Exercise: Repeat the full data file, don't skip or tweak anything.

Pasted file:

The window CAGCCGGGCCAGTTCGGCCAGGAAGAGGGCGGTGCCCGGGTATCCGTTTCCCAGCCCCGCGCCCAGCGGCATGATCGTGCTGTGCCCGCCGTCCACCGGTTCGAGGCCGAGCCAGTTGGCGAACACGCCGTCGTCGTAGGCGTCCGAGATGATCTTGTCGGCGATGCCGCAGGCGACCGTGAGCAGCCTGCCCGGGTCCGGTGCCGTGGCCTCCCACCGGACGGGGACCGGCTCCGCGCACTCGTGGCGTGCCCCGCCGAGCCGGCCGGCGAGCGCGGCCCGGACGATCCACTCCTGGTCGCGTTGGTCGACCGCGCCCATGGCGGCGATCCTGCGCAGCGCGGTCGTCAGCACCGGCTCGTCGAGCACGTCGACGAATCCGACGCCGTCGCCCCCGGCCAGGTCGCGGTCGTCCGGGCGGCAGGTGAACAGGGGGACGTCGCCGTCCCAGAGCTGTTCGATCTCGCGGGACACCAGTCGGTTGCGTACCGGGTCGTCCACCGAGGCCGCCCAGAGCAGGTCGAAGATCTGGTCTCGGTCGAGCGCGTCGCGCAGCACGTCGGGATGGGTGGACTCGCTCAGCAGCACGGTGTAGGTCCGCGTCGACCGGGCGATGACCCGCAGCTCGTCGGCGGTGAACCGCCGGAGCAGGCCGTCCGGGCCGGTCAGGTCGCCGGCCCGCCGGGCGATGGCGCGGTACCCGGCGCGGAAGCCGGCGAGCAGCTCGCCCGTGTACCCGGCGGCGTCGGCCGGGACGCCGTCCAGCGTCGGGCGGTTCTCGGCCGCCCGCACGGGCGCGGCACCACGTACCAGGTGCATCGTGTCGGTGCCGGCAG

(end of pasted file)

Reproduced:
The window CAGCCGGGCCAGTTCGGCCAGGAAGAGGGCGGTGCCCGGGTATCCGTTTCCCAGCCCCGCGCCCAGCGGCATGATCGTGCTGTGCCCGCCGTCCACCGGTTCGAGGCCGAGCCAGTTGGCGAACACGCCGTCGTCGTAGGCGTCCGAGATGATCTTGTCGGCGATGCCGCAGGCGACCGTGAGCAGCCTGCCCGGGTCCGGTGCCGTGGCCTCCCACCGGACGGGGACCGGCTCCGCGCACTCGTGGCGTGCCCCGCCGAGCCGGCCGGCGAGCGCGGCCCGGACGATCCACTCCTGGTCGCGTTGGTCGACCGCGCCCATGGCGGCGATCCTGCGCAGCGCGGTCGTCAGCACCGGCTCGTCGAGCACGTCGACGAATCCGACGCCGTCGCCCCCGGCCAGGTCGCGGTCGTCCGGGCGGCAGGTGAACAGGGGGACGTCGCCGTCCCAGAGCTGTTCGATCTCGCGGGACACCAGTCGGTTGCGTACCGGGTCGTCCACCGAGGCCGCCCAGAGCAGGTCGAAGATCTGGTCTCGGTCGAGCGCGTCGCGCAGCACGTCGGGATGGGTGGACTCGCTCAGCAGCACGGTGTAGGTCCGCGTCGACCGGGCGATGACCCGCAGCTCGTCGGCGGTGAACCGCCGGAGCAGGCCGTCCGGGCCGGTCAGGTCGCCGGCCCGCCGGGCGATGGCGCGGTACCCGGCGCGGAAGCCGGCGAGCAGCTCGCCCGTGTACCCGGCGGCGTCGGCCGGGACGCCGTCCAGCGTCGGGCGGTTCTCGGCCGCCCGCACGGGCGCGGCACCACGTACCAGGTGCATCGTGTCGGTGCCGGCAG